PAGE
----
Monday, December 15, 2008

A Simpler Christmas

Last year's Christmas lights

You might have noticed a little theme happening on the Zees lately--looking back, way back. Memories of Christmases past, old family houses, how we used to dress, road trips of the past. I started wondering why I was doing all this looking back into the past. I guess it is because when times get tough, we love to get nostalgic and look back at simpler times. We pretend that the old days had fewer problems and that we didn't have to worry about anything way back then.


It's probably no mistake that all this nostalgia started happening at about the time when our national financial meltdown occurred. The net worth of the average American family has been going down, down, down as many homes are worth less, while mortgage payments stay the same; life savings are shrinking while the need for retirement income comes closer and closer.


I guess we are lucky, out here on the prairie. We're in a small town that has a growing need for additional housing, so our home values are pretty stable. Mortgages are held by small community banks that have always made loans on conservative terms so we have avoided the problems in many places where foreclosures are growing.


At the same time, we dare glance at the shrinking 401K only when we are feeling exceptionally strong. I was listening to an NPR interview with bankruptcy and commercial law expert Elizabeth Warren (What Does $700 Billion Buy Taxpayers?) and her report on the future for credit card debt and home bankruptcies over the next few years was so grim, so appalling, that I suddenly realized that I shouldn't be listening alone--I couldn't deal with this awful outlook by myself.


As we prepare here for the holidays, we have cut back where we can, as if doing so can make any difference in our shrinking life savings. Last year we set up for the first time a modest outdoor light display--even those few lights made a big increase in our electric bill. This year, we have only two little electric candles, one in each of our front windows. While simple and plain, the Christmas symbolism is still there, and we feel that we are doing a tiny bit toward simplifying our lives.


However, we never stop being grateful to have our home, our family, and our lives. For a look at those who are not so lucky, see June's post from Australia called Homeless at Christmas.

4 comments:

Sylvia K said...

I think we are all feeling some kind of a pinch, whether in day to day living, savings etc. We're keeping it very simple this year, our big thing is having my oldest son, David, here from Texas. So far, my son Adam's job is okay. My big expenditure for the month was a desperately needed hair cut! I had trouble finding someone to do it --three of the less expensive shops that I tried had shut down. But we have each other, we have enough to keep the house warm, enough food and the doggies safe, warm and fed. So I keep trying to focus on the those good things. Hope you and your family have a wonderful holiday, stay safe and warm!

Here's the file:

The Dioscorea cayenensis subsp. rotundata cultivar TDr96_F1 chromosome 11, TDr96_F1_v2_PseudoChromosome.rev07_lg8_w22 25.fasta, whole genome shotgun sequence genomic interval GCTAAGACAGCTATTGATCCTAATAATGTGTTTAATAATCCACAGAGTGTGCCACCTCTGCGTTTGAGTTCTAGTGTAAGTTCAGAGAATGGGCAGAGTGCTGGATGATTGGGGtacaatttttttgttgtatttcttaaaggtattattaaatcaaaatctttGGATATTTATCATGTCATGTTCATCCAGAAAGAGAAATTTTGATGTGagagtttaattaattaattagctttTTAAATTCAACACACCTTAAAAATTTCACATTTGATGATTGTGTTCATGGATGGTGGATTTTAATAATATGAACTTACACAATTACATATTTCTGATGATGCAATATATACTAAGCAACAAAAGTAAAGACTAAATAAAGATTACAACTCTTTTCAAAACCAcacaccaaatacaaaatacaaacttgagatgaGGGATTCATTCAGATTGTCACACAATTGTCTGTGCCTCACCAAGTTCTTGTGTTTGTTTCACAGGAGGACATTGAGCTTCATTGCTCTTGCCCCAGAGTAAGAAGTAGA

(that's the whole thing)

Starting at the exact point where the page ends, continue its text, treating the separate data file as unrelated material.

Judy said...

Our Christmas will be cut back this year as well. We are not buying anything for the grownups and Bob and I are not getting each other anything. We will only buy for young grandchildren. I don't have any outside lights at all this year. We may find Christmas is better without a lot of stuff and just a good meal shared by all.
Merry Christmas to you and your family.

Rain said...

We will be doing less for Christmas also. It has gotten so far from its original meaning that it's hard to understand how this happened other than making money for somebody as it is not easy on people's emotions or physical bodies to be running all over at this time of the year

June Saville said...

Hi Clair
The wonderful possibility of all of this economic shock is that we may begin to ENJOY living more simply. We may find it fun to grow our own veggies and learn how absolutely yummy fresh ones are. We can discover that one or two simple candles are every bit as beautiful as energy guzzling flashing banks of light.
We might discover that society has a little over for the less fortunate in our midst. Possibilities eh?
Thanks for the link to 70 Plus. It would be good to really solve the homeless problems once and for all wouldn't it? And as for care of the mentally ill ... well!
June in Oz